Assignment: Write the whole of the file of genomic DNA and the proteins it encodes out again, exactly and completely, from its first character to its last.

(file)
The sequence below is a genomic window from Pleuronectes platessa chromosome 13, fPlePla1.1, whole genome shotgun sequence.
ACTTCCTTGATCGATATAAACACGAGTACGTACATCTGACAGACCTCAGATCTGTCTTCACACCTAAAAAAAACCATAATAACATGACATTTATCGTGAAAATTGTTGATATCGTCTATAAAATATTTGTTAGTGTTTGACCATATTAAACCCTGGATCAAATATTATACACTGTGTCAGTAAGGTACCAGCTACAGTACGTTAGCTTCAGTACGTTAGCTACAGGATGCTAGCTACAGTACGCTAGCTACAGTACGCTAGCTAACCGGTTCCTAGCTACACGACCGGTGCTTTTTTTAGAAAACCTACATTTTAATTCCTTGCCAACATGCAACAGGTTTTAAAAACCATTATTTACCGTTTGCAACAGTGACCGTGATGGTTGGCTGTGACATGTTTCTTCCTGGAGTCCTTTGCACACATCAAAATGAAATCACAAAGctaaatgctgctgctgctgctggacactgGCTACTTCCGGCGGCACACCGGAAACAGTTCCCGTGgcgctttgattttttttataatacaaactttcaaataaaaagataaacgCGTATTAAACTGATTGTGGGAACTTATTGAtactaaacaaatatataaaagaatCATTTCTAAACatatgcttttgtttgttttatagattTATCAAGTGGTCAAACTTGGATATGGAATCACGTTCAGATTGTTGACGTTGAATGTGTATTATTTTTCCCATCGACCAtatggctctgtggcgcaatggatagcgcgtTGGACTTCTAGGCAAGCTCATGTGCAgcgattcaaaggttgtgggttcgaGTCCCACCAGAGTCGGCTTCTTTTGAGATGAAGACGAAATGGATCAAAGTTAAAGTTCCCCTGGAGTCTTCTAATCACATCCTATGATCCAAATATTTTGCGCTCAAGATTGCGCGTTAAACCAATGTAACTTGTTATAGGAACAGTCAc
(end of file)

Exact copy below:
The sequence below is a genomic window from Pleuronectes platessa chromosome 13, fPlePla1.1, whole genome shotgun sequence.
ACTTCCTTGATCGATATAAACACGAGTACGTACATCTGACAGACCTCAGATCTGTCTTCACACCTAAAAAAAACCATAATAACATGACATTTATCGTGAAAATTGTTGATATCGTCTATAAAATATTTGTTAGTGTTTGACCATATTAAACCCTGGATCAAATATTATACACTGTGTCAGTAAGGTACCAGCTACAGTACGTTAGCTTCAGTACGTTAGCTACAGGATGCTAGCTACAGTACGCTAGCTACAGTACGCTAGCTAACCGGTTCCTAGCTACACGACCGGTGCTTTTTTTAGAAAACCTACATTTTAATTCCTTGCCAACATGCAACAGGTTTTAAAAACCATTATTTACCGTTTGCAACAGTGACCGTGATGGTTGGCTGTGACATGTTTCTTCCTGGAGTCCTTTGCACACATCAAAATGAAATCACAAAGctaaatgctgctgctgctgctggacactgGCTACTTCCGGCGGCACACCGGAAACAGTTCCCGTGgcgctttgattttttttataatacaaactttcaaataaaaagataaacgCGTATTAAACTGATTGTGGGAACTTATTGAtactaaacaaatatataaaagaatCATTTCTAAACatatgcttttgtttgttttatagattTATCAAGTGGTCAAACTTGGATATGGAATCACGTTCAGATTGTTGACGTTGAATGTGTATTATTTTTCCCATCGACCAtatggctctgtggcgcaatggatagcgcgtTGGACTTCTAGGCAAGCTCATGTGCAgcgattcaaaggttgtgggttcgaGTCCCACCAGAGTCGGCTTCTTTTGAGATGAAGACGAAATGGATCAAAGTTAAAGTTCCCCTGGAGTCTTCTAATCACATCCTATGATCCAAATATTTTGCGCTCAAGATTGCGCGTTAAACCAATGTAACTTGTTATAGGAACAGTCAc